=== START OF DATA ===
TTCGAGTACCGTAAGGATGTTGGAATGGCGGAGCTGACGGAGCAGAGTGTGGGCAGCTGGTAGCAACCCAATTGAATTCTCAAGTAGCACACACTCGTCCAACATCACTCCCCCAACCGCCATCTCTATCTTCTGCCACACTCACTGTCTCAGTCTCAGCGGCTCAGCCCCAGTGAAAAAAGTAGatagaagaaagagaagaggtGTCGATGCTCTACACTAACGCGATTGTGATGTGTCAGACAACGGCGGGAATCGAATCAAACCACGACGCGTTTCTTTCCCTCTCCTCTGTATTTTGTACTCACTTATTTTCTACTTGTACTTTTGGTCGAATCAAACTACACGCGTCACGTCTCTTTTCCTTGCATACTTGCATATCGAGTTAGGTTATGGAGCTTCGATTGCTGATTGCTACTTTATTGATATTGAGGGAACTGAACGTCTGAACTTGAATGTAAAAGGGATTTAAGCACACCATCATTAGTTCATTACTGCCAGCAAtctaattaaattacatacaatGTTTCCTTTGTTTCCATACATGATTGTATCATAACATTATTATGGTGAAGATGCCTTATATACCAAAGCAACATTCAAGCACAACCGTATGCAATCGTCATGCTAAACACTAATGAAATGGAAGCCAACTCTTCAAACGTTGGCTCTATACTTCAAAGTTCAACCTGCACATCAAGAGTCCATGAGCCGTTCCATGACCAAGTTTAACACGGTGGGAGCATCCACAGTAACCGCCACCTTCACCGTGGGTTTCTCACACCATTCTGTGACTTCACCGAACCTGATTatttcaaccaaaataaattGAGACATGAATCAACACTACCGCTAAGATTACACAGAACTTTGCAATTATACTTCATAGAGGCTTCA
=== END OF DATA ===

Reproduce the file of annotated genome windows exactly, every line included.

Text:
TTCGAGTACCGTAAGGATGTTGGAATGGCGGAGCTGACGGAGCAGAGTGTGGGCAGCTGGTAGCAACCCAATTGAATTCTCAAGTAGCACACACTCGTCCAACATCACTCCCCCAACCGCCATCTCTATCTTCTGCCACACTCACTGTCTCAGTCTCAGCGGCTCAGCCCCAGTGAAAAAAGTAGatagaagaaagagaagaggtGTCGATGCTCTACACTAACGCGATTGTGATGTGTCAGACAACGGCGGGAATCGAATCAAACCACGACGCGTTTCTTTCCCTCTCCTCTGTATTTTGTACTCACTTATTTTCTACTTGTACTTTTGGTCGAATCAAACTACACGCGTCACGTCTCTTTTCCTTGCATACTTGCATATCGAGTTAGGTTATGGAGCTTCGATTGCTGATTGCTACTTTATTGATATTGAGGGAACTGAACGTCTGAACTTGAATGTAAAAGGGATTTAAGCACACCATCATTAGTTCATTACTGCCAGCAAtctaattaaattacatacaatGTTTCCTTTGTTTCCATACATGATTGTATCATAACATTATTATGGTGAAGATGCCTTATATACCAAAGCAACATTCAAGCACAACCGTATGCAATCGTCATGCTAAACACTAATGAAATGGAAGCCAACTCTTCAAACGTTGGCTCTATACTTCAAAGTTCAACCTGCACATCAAGAGTCCATGAGCCGTTCCATGACCAAGTTTAACACGGTGGGAGCATCCACAGTAACCGCCACCTTCACCGTGGGTTTCTCACACCATTCTGTGACTTCACCGAACCTGATTatttcaaccaaaataaattGAGACATGAATCAACACTACCGCTAAGATTACACAGAACTTTGCAATTATACTTCATAGAGGCTTCA